– Every farmer and rancher can be sustainable! Sustainability is seen in all types of agriculture — conventional, organic, grass-fed, grain-fed, small, and large. Size of the agricultural enterprise is NOT a determinant of sustainability. Sustainability does not just apply to niche agricultural products.

– Animal agriculture’s U.S. carbon footprint is small! According tot he U.S. Environmental Protection Agency (EPA) meat production accounts for 2.1% of total greenhouse gas emissions.

– If everybody in the U.S. went meatless every Monday for an entire year… The National carbon footprint would only decrease by less than 1/3 of 1 percent!

– If animal agriculture did not exist, what would be the carbon cost of sourcing product ingredients that currently come from agricultural byproducts? Think about all of the products we use daily (i.e. cosmetics, gelatin based foods, paints, etc.), medications, and even food for our pets. Animal agriculture helps keep the carbon footprint low!

– Meat and dairy can be replaced with vegetable proteins, but humans produce methane too!

– In 1977, it took five animals to produce the same amount of beef as four animals in 2007. Raising beef has become more efficient. 

– In 1977 it took 609 days to get them to a harvest (slaughter) weight, in 2007 it took 485 days.  This equates to 3,045 animal days in 1977 and 1,940 animal days in 2007. Raising beef has become more sustainable, and is reducing resources.

– If we converted our current cattle feeding system entirely to a grass-fed system:

– We would need 64.6 million more cattle for a grass-fed system. These cattle average a 615 pound hot carcass weight (the weight after the animal has been harvested, hide, hooves, and intestines/variety meats removed), and it would take approximately 679 days to get them to a desirable harvest (slaughter) weight.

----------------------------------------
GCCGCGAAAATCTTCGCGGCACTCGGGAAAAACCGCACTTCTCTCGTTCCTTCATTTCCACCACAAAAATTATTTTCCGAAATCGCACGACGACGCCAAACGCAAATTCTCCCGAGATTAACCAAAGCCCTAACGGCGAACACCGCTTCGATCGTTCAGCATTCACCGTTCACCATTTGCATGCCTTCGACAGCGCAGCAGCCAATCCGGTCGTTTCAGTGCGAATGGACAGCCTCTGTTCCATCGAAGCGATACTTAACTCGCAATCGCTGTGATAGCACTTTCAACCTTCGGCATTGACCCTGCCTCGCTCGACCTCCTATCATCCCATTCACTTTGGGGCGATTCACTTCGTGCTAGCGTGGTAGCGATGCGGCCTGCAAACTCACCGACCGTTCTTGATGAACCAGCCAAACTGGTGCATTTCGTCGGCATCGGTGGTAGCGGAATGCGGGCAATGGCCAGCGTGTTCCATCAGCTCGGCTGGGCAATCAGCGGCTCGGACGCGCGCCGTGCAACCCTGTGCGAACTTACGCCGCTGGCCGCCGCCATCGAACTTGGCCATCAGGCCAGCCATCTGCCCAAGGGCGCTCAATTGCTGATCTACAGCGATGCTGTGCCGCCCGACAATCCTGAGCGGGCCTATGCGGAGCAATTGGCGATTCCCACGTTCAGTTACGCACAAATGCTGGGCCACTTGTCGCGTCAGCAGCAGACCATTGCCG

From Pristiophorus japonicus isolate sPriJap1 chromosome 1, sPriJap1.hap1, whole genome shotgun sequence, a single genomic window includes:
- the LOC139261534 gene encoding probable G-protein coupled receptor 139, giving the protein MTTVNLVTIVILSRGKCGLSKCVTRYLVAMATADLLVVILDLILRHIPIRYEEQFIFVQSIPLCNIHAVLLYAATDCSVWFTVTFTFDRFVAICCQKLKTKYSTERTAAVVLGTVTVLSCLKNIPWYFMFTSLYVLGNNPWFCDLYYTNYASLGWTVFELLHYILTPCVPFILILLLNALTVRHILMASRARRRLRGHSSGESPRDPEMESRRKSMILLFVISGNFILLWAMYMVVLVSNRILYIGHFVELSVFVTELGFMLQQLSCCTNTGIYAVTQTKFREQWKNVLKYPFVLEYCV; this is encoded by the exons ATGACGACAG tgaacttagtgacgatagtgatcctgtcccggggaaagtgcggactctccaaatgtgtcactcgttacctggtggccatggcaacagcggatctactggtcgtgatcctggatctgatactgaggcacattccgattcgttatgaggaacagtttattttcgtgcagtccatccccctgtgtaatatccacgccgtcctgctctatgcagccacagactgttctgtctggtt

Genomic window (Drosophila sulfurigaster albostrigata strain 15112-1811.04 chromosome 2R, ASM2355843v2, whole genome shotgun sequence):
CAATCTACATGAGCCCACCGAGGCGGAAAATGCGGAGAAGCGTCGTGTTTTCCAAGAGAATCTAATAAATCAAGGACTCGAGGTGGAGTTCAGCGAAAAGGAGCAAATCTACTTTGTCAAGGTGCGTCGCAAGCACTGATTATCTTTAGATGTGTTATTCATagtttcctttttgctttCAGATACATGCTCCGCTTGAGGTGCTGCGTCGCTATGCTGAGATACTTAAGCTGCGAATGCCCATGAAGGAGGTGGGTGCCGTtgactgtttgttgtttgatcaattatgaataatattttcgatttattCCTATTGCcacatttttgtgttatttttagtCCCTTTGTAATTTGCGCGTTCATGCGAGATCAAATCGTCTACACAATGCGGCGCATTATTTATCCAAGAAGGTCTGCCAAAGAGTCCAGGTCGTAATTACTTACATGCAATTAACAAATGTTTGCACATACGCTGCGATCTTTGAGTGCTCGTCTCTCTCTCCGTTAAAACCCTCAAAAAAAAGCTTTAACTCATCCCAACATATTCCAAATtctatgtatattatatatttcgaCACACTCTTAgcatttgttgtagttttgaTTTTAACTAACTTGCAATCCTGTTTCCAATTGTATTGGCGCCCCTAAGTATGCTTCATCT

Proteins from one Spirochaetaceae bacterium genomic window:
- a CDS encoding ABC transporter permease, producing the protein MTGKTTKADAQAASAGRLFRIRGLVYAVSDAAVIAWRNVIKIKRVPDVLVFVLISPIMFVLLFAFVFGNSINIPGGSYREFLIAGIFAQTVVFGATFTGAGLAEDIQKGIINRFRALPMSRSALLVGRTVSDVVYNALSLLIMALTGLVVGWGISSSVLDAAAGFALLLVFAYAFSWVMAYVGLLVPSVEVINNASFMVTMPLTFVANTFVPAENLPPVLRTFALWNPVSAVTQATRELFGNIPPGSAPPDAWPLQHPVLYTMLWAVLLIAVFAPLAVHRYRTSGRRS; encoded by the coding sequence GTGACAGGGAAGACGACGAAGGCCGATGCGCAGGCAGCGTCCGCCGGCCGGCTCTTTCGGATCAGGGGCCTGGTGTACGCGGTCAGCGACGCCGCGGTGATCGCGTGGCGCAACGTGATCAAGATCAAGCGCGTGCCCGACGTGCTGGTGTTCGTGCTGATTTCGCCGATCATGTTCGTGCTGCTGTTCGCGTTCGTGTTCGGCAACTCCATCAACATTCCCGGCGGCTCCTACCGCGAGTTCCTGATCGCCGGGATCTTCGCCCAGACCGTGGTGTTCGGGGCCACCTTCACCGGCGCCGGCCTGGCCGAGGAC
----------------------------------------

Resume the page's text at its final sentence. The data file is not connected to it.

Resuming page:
– In comparison, a conventional (or grain-fed beef animal) has an approximate 800 pound hot carcass weight and takes approximately 444 days to get to desirable harvest weight. 

*** All cattle farming/ranching systems are needed and valued, whether it is grain-fed, grass-fed, organic, or natural — one is not better than another, they are just different.

– If, the entire beef industry converted entirely to grass-fed beef we would need an additional 131 million acres of land, 468 billion gallons of water, and 131 million tones of carbon!

– Hormones in food are considered unacceptable, but lifestyle hormones are acceptable.

– One 8 ounce steak from a non-implanted beef animal contains 3.5 ng of estrogen, from an implanted beef animal (a beef animal given additional hormones) it is 5.1 ng of estrogen. One birth control pill delivers 35,000 ng of estrogen. In comparison, a woman would have to eat 3,000 pounds of beef daily to get the same amount of hormones through meat that is found in birth control!